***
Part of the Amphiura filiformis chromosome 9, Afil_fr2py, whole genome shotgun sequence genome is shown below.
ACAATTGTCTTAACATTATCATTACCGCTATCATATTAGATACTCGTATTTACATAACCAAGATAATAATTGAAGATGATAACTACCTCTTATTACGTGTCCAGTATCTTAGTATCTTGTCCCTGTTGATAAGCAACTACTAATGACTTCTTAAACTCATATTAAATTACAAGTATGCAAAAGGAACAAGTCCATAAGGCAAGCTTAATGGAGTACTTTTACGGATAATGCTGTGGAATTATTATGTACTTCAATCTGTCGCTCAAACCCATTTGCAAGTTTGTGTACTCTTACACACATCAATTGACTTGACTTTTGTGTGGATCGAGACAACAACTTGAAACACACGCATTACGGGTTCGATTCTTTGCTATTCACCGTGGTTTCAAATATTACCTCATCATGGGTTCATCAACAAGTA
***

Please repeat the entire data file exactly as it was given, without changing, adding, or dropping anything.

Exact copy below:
Part of the Amphiura filiformis chromosome 9, Afil_fr2py, whole genome shotgun sequence genome is shown below.
ACAATTGTCTTAACATTATCATTACCGCTATCATATTAGATACTCGTATTTACATAACCAAGATAATAATTGAAGATGATAACTACCTCTTATTACGTGTCCAGTATCTTAGTATCTTGTCCCTGTTGATAAGCAACTACTAATGACTTCTTAAACTCATATTAAATTACAAGTATGCAAAAGGAACAAGTCCATAAGGCAAGCTTAATGGAGTACTTTTACGGATAATGCTGTGGAATTATTATGTACTTCAATCTGTCGCTCAAACCCATTTGCAAGTTTGTGTACTCTTACACACATCAATTGACTTGACTTTTGTGTGGATCGAGACAACAACTTGAAACACACGCATTACGGGTTCGATTCTTTGCTATTCACCGTGGTTTCAAATATTACCTCATCATGGGTTCATCAACAAGTA